Russian Anti-corruption Officer Jailed After Police Find $139 Million in Cash Bribes in His Apartments

A Russian anti-corruption police officer has been sentenced to more than a decade in jail after being found in possession of $139 million in cash bribes.

Colonel Dmitry Zakharchenko, 41, was serving as the acting deputy chief of a branch at the General Directorate of Economic Security and Anti-Corruption of Russia's Ministry of Internal Affairs when he was arrested in September 2016.

Though he was only convicted of one charge of bribery, police found around 9 billion rubles (around $139 million) in cash—much of it in foreign currencies—at properties linked to him in Moscow, state news agency Tass reported.

Zakharchenko was sentenced to 13 years in a maximum security correctional facility and slapped with a fine of around $1.8 million. He was found guilty of accepting large-scale bribes and obstructing justice, Tass explained. He was also stripped of all titles and state awards. His lawyers have said they intend to appeal the sentence.

The bribery case that eventually took Zakharchenko down centered on a seafood restaurant called La Mare, owned by one Mehdi Douss. After multiple inspections of Douss' restaurants and disruption to his businesses, the owner arranged a meeting with Zakharchenko through friend Major General Alexei Laushkin—a high-ranking officer at the Ministry of Internal Affairs, Lenta reported.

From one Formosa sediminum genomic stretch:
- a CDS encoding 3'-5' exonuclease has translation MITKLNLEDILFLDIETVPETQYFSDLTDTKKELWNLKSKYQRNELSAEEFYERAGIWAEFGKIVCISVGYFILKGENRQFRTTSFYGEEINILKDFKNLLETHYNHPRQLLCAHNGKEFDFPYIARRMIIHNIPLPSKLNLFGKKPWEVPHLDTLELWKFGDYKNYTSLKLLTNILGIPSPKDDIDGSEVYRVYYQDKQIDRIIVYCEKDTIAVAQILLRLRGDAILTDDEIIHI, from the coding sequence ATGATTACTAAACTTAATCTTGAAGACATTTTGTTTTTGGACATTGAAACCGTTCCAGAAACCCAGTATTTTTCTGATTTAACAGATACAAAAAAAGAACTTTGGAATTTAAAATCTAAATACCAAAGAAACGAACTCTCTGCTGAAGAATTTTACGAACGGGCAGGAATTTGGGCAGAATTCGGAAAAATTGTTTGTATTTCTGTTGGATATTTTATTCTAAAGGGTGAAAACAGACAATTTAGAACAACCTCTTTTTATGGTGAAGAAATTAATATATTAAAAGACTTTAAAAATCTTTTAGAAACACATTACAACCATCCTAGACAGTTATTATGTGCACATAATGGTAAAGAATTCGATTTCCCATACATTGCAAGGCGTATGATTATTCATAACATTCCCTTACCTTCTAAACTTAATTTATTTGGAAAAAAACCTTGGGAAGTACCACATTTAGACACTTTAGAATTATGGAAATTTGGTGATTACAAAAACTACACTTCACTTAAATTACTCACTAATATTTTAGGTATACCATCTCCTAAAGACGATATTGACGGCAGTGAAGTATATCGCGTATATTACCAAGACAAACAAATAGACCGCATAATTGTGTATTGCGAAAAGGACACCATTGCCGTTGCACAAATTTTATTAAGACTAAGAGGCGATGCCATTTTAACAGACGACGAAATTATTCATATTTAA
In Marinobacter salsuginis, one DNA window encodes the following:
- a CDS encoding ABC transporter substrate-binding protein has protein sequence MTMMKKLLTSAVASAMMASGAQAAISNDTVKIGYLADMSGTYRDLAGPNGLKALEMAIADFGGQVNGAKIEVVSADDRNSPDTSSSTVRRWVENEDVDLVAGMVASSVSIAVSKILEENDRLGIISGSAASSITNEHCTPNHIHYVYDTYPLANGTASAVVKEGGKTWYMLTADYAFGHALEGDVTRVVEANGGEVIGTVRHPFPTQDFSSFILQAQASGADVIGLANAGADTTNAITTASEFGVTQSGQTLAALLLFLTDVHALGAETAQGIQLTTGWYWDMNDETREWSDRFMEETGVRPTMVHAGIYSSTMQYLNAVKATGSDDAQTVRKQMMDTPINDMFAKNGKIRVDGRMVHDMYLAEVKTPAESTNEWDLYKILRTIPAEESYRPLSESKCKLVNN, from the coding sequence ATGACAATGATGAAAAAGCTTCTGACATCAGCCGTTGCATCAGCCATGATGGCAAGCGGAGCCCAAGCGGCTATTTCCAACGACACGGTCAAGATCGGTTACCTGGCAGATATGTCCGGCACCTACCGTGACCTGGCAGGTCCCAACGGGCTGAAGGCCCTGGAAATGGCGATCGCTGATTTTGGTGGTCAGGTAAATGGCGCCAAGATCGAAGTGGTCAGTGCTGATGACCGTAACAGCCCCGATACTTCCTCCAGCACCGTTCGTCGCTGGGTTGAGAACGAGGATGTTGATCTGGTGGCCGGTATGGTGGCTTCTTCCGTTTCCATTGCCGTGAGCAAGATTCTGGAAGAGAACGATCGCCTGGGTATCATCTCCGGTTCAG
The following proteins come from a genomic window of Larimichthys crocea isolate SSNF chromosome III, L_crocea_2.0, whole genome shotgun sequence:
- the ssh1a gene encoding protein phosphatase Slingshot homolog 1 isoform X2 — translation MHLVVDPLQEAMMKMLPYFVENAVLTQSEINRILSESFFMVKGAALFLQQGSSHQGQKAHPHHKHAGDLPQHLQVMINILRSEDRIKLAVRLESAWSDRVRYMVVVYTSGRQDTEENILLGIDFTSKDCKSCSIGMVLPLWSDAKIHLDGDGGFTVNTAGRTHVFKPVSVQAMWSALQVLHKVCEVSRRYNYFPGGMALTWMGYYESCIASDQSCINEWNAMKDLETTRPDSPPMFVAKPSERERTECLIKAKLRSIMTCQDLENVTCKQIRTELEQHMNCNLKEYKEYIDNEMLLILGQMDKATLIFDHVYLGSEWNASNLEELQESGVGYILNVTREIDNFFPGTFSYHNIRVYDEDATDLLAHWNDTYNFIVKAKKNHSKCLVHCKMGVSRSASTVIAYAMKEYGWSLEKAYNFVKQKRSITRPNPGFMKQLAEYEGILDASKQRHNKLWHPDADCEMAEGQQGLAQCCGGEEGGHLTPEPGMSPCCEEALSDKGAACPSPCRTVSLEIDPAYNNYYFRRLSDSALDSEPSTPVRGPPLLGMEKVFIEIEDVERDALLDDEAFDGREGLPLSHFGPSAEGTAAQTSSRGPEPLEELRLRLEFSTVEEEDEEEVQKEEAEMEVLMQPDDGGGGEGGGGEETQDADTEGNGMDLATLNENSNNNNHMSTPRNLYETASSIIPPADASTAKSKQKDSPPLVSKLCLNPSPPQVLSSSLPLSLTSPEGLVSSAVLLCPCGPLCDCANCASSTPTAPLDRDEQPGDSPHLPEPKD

Investigators said Zakharchenko demanded a bribe of $5 million, later reduced to $800,000, to overlook Douss' violations, cancel inspections and ensure the smooth operation of his businesses.

However, the court said it was unable to confirm without doubt that Zakharchenko ever received the money, though Laushkin testified he had passed Zakharchenko the money via FSB Colonel Dmitry Senin. He was thus found innocent of this charge.

But then in 2015, Zakharchenko and an accomplice returned to La Mare, demanding discounts ranging from 30 to 50 percent in exchange for protection. Douss accepted, and over time Zakharchenko racked up around $46,000 in savings by using his discount. This was considered a bribe by investigators and the court found Zakharchenko guilty of the charge.

The court also heard that Zakharchenko abused his position in 2016 by notifying his friend Galina Marchukova, a finance director at Nota Bank, about imminent police searches of her property in a tax evasion investigation relating to one of her clients. He suggested Marchukova remove certain documents from her home before police arrived.

His arrest came soon after. According to Lenta, authorities searched properties linked to Zakharchenko, including one belonging to his sister, Irina Razgonova. They recovered $139 million in cash in total. Police photos show officers poring over large bricks of dollars, euros and rubles, stashed in shopping bags and cardboard boxes. It is not yet known where all the money came from, the state-run RIA Novosti agency explained, though the officer is still facing two other criminal cases.

In the first, he is accused of taking more than $108,000 in bribes from Anatoly Pshegornitsky, the former head and co-owner of the Rus-Inzhiniring mining company. The second case relates to $3,400,000 of the cash found among the huge haul, which he is accused of embezzling. All the money seized has been transferred to the state treasury, RIA noted.

Russia, dollars, corruption, police officer, corruption
This file photo shows new $100 notes at the Bureau of Engraving and Printing on May 20, 2013 in Washington, D.C. Getty/Mark Wilson